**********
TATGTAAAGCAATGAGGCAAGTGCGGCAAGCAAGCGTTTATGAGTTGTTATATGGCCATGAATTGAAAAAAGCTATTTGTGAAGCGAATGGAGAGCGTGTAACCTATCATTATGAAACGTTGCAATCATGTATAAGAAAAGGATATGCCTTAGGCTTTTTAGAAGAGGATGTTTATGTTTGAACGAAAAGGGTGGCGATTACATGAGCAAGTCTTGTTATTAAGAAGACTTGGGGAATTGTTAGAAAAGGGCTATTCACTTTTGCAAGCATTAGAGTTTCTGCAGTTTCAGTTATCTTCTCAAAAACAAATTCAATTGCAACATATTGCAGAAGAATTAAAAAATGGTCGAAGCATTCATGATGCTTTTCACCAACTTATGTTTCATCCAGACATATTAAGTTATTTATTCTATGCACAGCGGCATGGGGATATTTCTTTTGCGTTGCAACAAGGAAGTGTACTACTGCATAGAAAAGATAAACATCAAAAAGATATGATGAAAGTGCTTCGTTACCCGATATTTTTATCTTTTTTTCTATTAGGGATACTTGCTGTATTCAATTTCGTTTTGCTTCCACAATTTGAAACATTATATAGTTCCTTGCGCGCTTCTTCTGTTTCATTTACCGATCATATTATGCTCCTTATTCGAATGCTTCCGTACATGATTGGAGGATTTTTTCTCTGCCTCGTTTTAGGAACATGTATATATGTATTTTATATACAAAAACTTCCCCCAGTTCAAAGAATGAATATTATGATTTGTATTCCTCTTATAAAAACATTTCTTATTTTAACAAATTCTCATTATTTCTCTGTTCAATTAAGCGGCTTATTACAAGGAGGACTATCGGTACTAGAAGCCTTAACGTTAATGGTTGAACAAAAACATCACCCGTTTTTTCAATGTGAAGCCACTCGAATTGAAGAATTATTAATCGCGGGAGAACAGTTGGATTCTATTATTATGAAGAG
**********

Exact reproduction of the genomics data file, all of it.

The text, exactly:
TATGTAAAGCAATGAGGCAAGTGCGGCAAGCAAGCGTTTATGAGTTGTTATATGGCCATGAATTGAAAAAAGCTATTTGTGAAGCGAATGGAGAGCGTGTAACCTATCATTATGAAACGTTGCAATCATGTATAAGAAAAGGATATGCCTTAGGCTTTTTAGAAGAGGATGTTTATGTTTGAACGAAAAGGGTGGCGATTACATGAGCAAGTCTTGTTATTAAGAAGACTTGGGGAATTGTTAGAAAAGGGCTATTCACTTTTGCAAGCATTAGAGTTTCTGCAGTTTCAGTTATCTTCTCAAAAACAAATTCAATTGCAACATATTGCAGAAGAATTAAAAAATGGTCGAAGCATTCATGATGCTTTTCACCAACTTATGTTTCATCCAGACATATTAAGTTATTTATTCTATGCACAGCGGCATGGGGATATTTCTTTTGCGTTGCAACAAGGAAGTGTACTACTGCATAGAAAAGATAAACATCAAAAAGATATGATGAAAGTGCTTCGTTACCCGATATTTTTATCTTTTTTTCTATTAGGGATACTTGCTGTATTCAATTTCGTTTTGCTTCCACAATTTGAAACATTATATAGTTCCTTGCGCGCTTCTTCTGTTTCATTTACCGATCATATTATGCTCCTTATTCGAATGCTTCCGTACATGATTGGAGGATTTTTTCTCTGCCTCGTTTTAGGAACATGTATATATGTATTTTATATACAAAAACTTCCCCCAGTTCAAAGAATGAATATTATGATTTGTATTCCTCTTATAAAAACATTTCTTATTTTAACAAATTCTCATTATTTCTCTGTTCAATTAAGCGGCTTATTACAAGGAGGACTATCGGTACTAGAAGCCTTAACGTTAATGGTTGAACAAAAACATCACCCGTTTTTTCAATGTGAAGCCACTCGAATTGAAGAATTATTAATCGCGGGAGAACAGTTGGATTCTATTATTATGAAGAG